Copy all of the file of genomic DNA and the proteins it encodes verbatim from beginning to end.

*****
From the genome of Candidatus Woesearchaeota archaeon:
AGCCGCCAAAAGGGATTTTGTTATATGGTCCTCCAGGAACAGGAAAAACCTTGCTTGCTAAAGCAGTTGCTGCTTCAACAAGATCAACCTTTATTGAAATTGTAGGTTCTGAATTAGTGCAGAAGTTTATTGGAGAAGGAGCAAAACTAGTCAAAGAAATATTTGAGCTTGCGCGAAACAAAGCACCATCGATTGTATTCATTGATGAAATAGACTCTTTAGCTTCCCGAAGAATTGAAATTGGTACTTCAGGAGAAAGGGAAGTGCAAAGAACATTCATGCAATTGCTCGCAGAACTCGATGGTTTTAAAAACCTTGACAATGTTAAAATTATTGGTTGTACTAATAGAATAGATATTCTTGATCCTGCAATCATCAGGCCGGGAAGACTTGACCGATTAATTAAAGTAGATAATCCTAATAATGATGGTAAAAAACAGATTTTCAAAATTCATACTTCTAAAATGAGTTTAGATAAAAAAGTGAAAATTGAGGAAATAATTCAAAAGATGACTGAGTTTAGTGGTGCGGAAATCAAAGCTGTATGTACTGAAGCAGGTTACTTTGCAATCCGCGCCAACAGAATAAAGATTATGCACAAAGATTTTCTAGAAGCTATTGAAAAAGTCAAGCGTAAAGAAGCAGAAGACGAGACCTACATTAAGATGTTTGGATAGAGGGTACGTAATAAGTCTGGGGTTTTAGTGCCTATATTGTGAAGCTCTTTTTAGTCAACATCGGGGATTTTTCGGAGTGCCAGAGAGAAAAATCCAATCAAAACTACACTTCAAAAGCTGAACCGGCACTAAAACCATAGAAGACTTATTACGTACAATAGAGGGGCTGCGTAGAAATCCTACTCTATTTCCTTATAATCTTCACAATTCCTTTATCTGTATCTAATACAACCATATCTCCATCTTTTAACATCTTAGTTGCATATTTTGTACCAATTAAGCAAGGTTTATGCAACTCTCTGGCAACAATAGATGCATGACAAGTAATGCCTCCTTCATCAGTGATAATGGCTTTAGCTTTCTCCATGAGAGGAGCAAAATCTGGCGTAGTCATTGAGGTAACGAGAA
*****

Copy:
From the genome of Candidatus Woesearchaeota archaeon:
AGCCGCCAAAAGGGATTTTGTTATATGGTCCTCCAGGAACAGGAAAAACCTTGCTTGCTAAAGCAGTTGCTGCTTCAACAAGATCAACCTTTATTGAAATTGTAGGTTCTGAATTAGTGCAGAAGTTTATTGGAGAAGGAGCAAAACTAGTCAAAGAAATATTTGAGCTTGCGCGAAACAAAGCACCATCGATTGTATTCATTGATGAAATAGACTCTTTAGCTTCCCGAAGAATTGAAATTGGTACTTCAGGAGAAAGGGAAGTGCAAAGAACATTCATGCAATTGCTCGCAGAACTCGATGGTTTTAAAAACCTTGACAATGTTAAAATTATTGGTTGTACTAATAGAATAGATATTCTTGATCCTGCAATCATCAGGCCGGGAAGACTTGACCGATTAATTAAAGTAGATAATCCTAATAATGATGGTAAAAAACAGATTTTCAAAATTCATACTTCTAAAATGAGTTTAGATAAAAAAGTGAAAATTGAGGAAATAATTCAAAAGATGACTGAGTTTAGTGGTGCGGAAATCAAAGCTGTATGTACTGAAGCAGGTTACTTTGCAATCCGCGCCAACAGAATAAAGATTATGCACAAAGATTTTCTAGAAGCTATTGAAAAAGTCAAGCGTAAAGAAGCAGAAGACGAGACCTACATTAAGATGTTTGGATAGAGGGTACGTAATAAGTCTGGGGTTTTAGTGCCTATATTGTGAAGCTCTTTTTAGTCAACATCGGGGATTTTTCGGAGTGCCAGAGAGAAAAATCCAATCAAAACTACACTTCAAAAGCTGAACCGGCACTAAAACCATAGAAGACTTATTACGTACAATAGAGGGGCTGCGTAGAAATCCTACTCTATTTCCTTATAATCTTCACAATTCCTTTATCTGTATCTAATACAACCATATCTCCATCTTTTAACATCTTAGTTGCATATTTTGTACCAATTAAGCAAGGTTTATGCAACTCTCTGGCAACAATAGATGCATGACAAGTAATGCCTCCTTCATCAGTGATAATGGCTTTAGCTTTCTCCATGAGAGGAGCAAAATCTGGCGTAGTCATTGAGGTAACGAGAA